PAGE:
Over the past several years, we have executed certain initiatives to enhance liquidity, achieve a lower operational cost structure, provide more assistance to portfolio companies and realize certain of our portfolio investments. Specifically, we changed the composition of our Board of Directors and management, terminated certain of our follow-on investments, internalized the management of the Fund, suspended our managed distribution policy, modified our investment strategy to pursue shorter term liquidation opportunities, pursued non-cash investment opportunities, and sold certain of our legacy and underperforming investment holdings. We believe these actions continue to be necessary to protect capital and liquidity during this turbulent economic period in order to preserve and enhance shareholder value. Because our management is internalized, certain of our expenses should not increase commensurate with an increase in the size of the Fund and, therefore, we expect to achieve efficiencies in our cost structure if we are able to grow the Fund.
Liquidity and Capital Resources
We generate cash primarily from maturities, sales of securities and borrowings, as well as capital gains realized upon the sale of portfolio investments. We use cash primarily to make additional investments, either in new companies or as follow-on investments in the existing portfolio companies and to pay the dividends to our stockholders.
Because of the nature and size of the portfolio investments, we may periodically borrow funds to make qualifying investments to maintain our tax status as a RIC. We often borrow such funds by utilizing a margin account with a securities brokerage firm. There is no assurance that such arrangement will be available in the future. If the Fund is unable to borrow funds to make qualifying investments, it may no longer qualify as a RIC. The Fund would then be subject to corporate income tax on its net investment income and realized capital gains, and distributions to stockholders would be subject to income tax as ordinary dividends.
The Fund has the ability to borrow funds and issue forms of senior securities representing indebtedness or stock, such as preferred stock, subject to certain restrictions. Net taxable investment income and net taxable realized gains from the sales of portfolio investments are intended to be distributed at least annually, to the extent such amounts are not reserved for payment of expenses and contingencies or to make follow-on or new investments.
The Fund reserves the right to retain net long-term capital gains in excess of net short-term capital losses for reinvestment or to pay contingencies and expenses. Such retained amounts, if any, will be taxable to the Fund as long-term capital gains and stockholders will be able to claim their proportionate share of the federal income taxes paid on such gains as a credit against their own federal income tax liabilities. Stockholders will also be entitled to increase the adjusted tax basis of their Fund shares by the difference between their undistributed capital gains and their tax credit.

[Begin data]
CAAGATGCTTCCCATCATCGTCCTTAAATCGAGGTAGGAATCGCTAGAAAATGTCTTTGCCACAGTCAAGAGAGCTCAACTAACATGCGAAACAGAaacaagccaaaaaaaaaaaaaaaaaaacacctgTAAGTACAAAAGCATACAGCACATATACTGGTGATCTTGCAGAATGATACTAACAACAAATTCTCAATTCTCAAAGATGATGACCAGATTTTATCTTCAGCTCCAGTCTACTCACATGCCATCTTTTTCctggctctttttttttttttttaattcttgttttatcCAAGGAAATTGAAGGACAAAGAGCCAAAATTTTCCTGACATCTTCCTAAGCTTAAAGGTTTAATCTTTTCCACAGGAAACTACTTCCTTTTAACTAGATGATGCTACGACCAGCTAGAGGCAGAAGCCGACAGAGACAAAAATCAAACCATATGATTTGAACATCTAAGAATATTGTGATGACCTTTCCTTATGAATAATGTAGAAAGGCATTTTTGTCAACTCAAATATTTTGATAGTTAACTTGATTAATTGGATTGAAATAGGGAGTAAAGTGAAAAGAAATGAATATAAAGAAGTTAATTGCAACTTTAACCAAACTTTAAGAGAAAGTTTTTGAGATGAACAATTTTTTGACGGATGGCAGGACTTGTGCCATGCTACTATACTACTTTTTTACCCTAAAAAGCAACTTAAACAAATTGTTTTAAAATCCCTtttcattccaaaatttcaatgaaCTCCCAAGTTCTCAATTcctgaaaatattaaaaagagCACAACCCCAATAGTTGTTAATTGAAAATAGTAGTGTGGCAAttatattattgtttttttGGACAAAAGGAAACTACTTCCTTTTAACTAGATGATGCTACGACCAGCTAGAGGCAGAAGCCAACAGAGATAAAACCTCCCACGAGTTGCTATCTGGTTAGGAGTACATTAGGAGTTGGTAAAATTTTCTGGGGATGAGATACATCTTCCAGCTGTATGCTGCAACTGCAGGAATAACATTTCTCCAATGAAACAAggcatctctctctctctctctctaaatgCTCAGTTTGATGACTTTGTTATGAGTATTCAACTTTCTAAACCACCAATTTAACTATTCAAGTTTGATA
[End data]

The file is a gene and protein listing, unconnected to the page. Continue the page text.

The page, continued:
We are evaluating the impact of current market conditions on our portfolio company valuations and their ability to provide current income. We have followed valuation techniques in a consistent manner; however, we are cognizant of current market conditions that might affect future valuations of portfolio securities. We believe that our operating cash flow and cash on hand will be sufficient to meet operating requirements and to finance routine capital expenditures through the next twelve months.
Results of Operations
Investment Income and Expense
Net investment loss was
Total expenses were relatively unchanged at
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Realized Gains and Losses on Sales of
During the three months ended
Changes in Unrealized Appreciation/Depreciation of
Net unrealized depreciation on investments increased
Net unrealized depreciation on investments increased
(i) Decrease in fair value of Equus Energy of
(ii) Decrease in fair value of our holdings in OPG of
decline in the price of OPG shares and foreign exchange translation; and
(iii) Decrease in fair value of our holdings in Spectrum of
decline in operating performance. Dividends
We will pay out net investment income and/or realized capital gains, if any, on an annual basis as required under the Investment Company Act of 1940.
During the three months ended
During the three months ended
Management performed an evaluation of the Fund's activity through the date the financial statements were issued, noting the following subsequent events: